There was perhaps a time when football stadiums were to be avoided, but as we move deeper into the 21st century they’re becoming increasingly attractive as tourist destinations.

Several high-profile tragedies during the eighties saw the game undergo a transformation, not only in terms of its appeal and reach, but also with the wonderful grounds in which football is played in. This is highly evident in Germany, where they have a mixture of wonderful stadiums every traveler simply must think of visiting at least once in their lifetime. Whether it is for the atmosphere, the technology or the cult that has built up around a certain ground, a football stadium has become a key tourist attraction.

So here are five German football stadiums that should be on everybody’s bucket list.

Millerntor Stadion

FC St Pauli Stadium
Millerntor Stadion, FC St Pauli

Credit – Wikipedia, Image by Claire Werk

St Pauli is not as well known as most top teams in the country, and currently plays in the second tier of the German domestic football league, but their ground is one that must be visited at least once in your lifetime.

They were the first team in Germany to ban fascist symbols from their ground and they’ve become something of a cult figure within the European game. A Guardian article explains that they became the team of choice for political activists within Hamburg because of their left-wing politics.

If you want to see the alternative side to German football, this is the place to go.

Allianz Arena

Allianz Arena, Munich, Germany
Allianz Arena, Bayern Munich

Credit – Wikipedia, Image by Maximilian Dörrbecker

Coral’s list of must see football stadiums, explains how the Allianz Arena in Munich is the first in the world to have a full color changing exterior, which allows it to be lit up red when Bayern Munich are playing at home, or blue when 1860 Munich play their home games.

Bayern,the Bundesliga giants, took sole ownership of the 75,000-capacity stadium in July 2017; arguably the finest football ground in the country housing one of the best teams in Europe.

It goes without saying, anyone in Munich for the Oktoberfest beer festival would want to see and experience as much as the city has to offer and a visit to see the best team in Germany is a must. Littered with the world’s top stars, Bayern Munich is a household name across the world.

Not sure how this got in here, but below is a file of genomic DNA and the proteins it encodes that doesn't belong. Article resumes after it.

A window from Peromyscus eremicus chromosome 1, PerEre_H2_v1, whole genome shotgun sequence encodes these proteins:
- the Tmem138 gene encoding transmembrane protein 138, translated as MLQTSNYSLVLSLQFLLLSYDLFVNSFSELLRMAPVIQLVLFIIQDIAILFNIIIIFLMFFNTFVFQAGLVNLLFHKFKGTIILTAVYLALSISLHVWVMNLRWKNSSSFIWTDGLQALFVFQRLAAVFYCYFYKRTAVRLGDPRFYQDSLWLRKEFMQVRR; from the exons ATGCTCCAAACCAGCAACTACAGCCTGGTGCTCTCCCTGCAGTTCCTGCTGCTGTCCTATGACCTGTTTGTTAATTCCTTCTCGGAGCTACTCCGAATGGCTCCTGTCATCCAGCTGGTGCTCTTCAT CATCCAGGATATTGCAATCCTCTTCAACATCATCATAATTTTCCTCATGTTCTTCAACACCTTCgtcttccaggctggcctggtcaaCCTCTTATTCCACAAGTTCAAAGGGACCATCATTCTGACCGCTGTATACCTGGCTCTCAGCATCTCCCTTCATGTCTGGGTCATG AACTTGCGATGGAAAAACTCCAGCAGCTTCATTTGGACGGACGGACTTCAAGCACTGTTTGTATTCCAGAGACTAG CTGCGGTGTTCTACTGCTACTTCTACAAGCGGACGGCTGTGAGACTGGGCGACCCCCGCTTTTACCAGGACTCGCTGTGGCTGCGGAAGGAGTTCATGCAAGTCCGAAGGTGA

Westfalenstadion, Signal Iduna Park
Westfalenstadion, Borussia Dortmund

Credit – Wikipedia, Image by Dmitrij Rodionov

81,365 fans can cram inside the home of Borussia Dortmund creating an atmosphere that is surely one of the best in all of Europe.

The ground is famed for it’s wall of yellow and if you do get around to seeing a game, a CNN article suggests that the South Stand is the place to be to experience the full effect of this magnificent stadium.


Mungersdorfer, FC Koln, Cologne
Mungersdorfer, FC Koln

Credit – Wikipedia, Image by Maximilian Zarbl

The home of FC Koln might not be the grandest stadium in Germany, it might not be the newest, but it holds a real charm that sets it apart from many of the others on the list.

The tenants are not a hugely successful side, but they’ve got a big fan-base. The Telegraph reported how 10,000 supporters traveled to London when they drew Arsenal in last year’s Europa League. Mixed with the age of the stadium, almost a century old, there is a real authenticity about this entry that has to be experienced.


Veltins-Arena, FC Schalke 04
Veltins-Arena, FC Schalke 04

Credit – Wikipedia, Image by Wo st 1

The home of FC Schalke 04 is one of the most technologically advanced grounds in Germany. It has a 5 km long beer line which can supply 52,000 liters on a match day, as well as 35 cafes.

The pitch is retractable to make it a multifunctional event arena and there is a roof that can be opened and closed too, making it a real all-rounder on the German football circuit.

(Image by Mr T HK)


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